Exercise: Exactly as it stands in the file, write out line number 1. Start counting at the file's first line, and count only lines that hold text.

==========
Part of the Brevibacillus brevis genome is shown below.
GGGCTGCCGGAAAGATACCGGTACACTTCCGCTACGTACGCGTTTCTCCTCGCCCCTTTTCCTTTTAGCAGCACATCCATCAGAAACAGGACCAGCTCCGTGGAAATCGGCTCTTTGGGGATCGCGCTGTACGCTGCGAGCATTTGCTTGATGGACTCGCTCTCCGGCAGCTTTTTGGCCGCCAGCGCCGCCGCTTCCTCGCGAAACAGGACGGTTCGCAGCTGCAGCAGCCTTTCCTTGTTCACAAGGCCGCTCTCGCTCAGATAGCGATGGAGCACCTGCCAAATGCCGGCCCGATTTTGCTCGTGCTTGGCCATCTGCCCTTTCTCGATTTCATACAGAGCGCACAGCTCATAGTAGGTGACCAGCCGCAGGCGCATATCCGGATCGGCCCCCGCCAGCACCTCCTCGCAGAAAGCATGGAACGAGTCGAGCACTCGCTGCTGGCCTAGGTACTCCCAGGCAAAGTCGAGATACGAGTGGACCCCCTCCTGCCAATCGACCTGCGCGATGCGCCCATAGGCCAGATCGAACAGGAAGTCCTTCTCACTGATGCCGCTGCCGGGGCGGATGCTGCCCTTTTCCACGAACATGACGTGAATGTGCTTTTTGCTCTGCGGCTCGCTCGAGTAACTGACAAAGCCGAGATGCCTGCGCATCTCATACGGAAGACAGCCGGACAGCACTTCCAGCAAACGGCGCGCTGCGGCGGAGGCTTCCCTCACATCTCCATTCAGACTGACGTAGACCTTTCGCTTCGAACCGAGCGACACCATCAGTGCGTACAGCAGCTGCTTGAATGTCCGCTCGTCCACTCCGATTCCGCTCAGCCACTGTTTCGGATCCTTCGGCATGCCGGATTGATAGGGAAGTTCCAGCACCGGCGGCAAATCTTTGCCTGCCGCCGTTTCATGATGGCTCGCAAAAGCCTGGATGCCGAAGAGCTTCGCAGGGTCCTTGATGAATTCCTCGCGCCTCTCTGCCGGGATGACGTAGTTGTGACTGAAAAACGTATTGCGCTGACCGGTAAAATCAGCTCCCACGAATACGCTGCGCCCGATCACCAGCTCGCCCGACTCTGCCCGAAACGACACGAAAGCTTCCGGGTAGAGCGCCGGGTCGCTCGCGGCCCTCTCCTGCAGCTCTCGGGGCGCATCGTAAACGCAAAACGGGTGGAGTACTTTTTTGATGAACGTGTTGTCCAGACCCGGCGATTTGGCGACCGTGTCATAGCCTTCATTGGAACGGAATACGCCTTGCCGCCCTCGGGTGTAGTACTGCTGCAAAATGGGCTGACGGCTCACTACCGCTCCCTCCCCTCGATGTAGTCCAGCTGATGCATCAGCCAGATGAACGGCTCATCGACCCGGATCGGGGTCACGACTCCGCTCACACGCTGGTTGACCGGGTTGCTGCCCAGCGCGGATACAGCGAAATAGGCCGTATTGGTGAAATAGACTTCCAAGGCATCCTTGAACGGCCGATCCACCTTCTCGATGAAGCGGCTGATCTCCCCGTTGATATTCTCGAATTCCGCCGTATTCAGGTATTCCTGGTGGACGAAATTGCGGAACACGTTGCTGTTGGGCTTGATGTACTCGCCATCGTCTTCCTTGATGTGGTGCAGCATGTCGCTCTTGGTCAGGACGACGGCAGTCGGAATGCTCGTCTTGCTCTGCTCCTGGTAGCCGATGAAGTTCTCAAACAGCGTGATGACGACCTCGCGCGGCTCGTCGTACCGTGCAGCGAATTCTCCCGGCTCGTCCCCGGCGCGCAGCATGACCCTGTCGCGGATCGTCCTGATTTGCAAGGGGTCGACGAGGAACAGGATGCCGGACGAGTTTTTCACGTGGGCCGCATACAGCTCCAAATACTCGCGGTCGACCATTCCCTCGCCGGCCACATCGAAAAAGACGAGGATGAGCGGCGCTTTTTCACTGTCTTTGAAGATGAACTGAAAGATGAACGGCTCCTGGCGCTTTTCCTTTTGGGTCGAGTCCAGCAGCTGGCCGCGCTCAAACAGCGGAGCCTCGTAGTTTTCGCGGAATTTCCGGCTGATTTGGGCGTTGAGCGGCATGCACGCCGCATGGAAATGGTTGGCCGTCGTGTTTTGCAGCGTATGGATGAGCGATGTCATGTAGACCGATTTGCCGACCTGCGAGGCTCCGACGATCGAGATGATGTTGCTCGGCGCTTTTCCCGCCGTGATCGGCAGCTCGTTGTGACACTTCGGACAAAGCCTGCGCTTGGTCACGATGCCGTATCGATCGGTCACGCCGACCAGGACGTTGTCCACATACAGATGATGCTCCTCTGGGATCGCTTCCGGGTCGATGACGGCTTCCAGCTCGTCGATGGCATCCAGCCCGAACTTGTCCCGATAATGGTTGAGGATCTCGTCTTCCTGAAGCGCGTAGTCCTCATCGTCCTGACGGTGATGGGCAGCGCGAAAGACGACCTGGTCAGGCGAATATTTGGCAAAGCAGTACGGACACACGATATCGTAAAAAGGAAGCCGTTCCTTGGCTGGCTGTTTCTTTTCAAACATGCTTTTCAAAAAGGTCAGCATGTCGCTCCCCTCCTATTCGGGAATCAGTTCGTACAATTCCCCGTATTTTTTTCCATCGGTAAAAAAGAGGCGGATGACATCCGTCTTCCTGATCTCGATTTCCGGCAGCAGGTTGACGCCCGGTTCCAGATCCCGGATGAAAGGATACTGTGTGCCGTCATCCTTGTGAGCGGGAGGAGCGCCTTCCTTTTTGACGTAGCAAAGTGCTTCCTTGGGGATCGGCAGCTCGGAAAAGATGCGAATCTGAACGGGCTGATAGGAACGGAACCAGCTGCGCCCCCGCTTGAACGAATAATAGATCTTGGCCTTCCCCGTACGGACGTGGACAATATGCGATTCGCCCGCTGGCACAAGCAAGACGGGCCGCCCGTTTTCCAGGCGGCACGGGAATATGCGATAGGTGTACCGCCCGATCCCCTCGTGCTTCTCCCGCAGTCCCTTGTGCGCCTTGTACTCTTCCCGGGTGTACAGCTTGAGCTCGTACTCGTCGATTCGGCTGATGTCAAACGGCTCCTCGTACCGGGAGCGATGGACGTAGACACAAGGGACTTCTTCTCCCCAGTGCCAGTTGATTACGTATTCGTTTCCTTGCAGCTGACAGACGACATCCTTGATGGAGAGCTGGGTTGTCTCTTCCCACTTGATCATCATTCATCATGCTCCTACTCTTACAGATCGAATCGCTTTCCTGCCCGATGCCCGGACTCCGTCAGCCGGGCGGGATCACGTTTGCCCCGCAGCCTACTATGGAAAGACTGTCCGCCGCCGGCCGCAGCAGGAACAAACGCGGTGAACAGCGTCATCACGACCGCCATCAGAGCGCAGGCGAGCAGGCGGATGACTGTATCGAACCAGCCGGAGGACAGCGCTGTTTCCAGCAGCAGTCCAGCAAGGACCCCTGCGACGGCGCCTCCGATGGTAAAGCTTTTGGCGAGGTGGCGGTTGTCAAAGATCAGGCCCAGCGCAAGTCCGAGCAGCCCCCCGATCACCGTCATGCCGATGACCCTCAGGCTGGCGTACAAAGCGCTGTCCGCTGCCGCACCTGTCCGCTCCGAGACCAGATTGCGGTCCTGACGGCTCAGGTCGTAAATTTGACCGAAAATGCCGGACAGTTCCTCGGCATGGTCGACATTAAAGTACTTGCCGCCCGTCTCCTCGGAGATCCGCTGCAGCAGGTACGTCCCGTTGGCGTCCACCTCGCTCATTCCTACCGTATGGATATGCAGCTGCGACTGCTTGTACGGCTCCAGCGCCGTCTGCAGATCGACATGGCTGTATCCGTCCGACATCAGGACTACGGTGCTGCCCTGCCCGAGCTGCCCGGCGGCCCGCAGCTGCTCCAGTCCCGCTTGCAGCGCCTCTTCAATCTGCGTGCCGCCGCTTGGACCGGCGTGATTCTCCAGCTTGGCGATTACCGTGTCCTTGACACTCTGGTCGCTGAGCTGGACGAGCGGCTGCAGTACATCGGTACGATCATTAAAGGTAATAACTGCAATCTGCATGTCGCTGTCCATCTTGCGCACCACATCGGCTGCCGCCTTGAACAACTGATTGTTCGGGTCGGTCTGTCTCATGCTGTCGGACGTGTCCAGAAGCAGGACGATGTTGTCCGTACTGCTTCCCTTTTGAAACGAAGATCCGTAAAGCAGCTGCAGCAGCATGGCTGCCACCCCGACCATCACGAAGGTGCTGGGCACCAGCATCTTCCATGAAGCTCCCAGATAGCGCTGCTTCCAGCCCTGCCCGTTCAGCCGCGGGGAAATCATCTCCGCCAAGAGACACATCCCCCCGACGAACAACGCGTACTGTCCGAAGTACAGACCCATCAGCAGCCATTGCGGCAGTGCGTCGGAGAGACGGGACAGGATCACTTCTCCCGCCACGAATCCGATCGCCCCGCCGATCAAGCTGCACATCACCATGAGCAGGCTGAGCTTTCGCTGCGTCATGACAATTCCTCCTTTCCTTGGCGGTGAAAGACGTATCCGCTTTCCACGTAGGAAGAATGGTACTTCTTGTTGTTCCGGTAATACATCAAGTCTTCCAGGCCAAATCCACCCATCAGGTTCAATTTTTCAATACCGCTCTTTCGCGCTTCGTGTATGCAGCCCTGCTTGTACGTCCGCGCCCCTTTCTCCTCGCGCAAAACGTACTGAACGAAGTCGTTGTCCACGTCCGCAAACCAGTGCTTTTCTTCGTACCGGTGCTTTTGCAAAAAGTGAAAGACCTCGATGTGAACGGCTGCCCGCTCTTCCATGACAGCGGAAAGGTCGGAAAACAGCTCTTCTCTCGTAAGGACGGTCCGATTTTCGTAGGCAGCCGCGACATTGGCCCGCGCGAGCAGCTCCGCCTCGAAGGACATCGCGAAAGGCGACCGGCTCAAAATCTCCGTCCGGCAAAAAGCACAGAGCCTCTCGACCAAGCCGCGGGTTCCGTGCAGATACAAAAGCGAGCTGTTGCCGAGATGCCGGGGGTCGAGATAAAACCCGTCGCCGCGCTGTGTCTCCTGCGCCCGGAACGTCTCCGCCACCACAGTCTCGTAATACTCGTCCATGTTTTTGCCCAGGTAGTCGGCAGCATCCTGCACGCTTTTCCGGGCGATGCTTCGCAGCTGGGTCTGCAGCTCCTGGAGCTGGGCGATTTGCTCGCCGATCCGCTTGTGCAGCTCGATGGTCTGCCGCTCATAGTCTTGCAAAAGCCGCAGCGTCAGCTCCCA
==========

Part of the Brevibacillus brevis genome is shown below.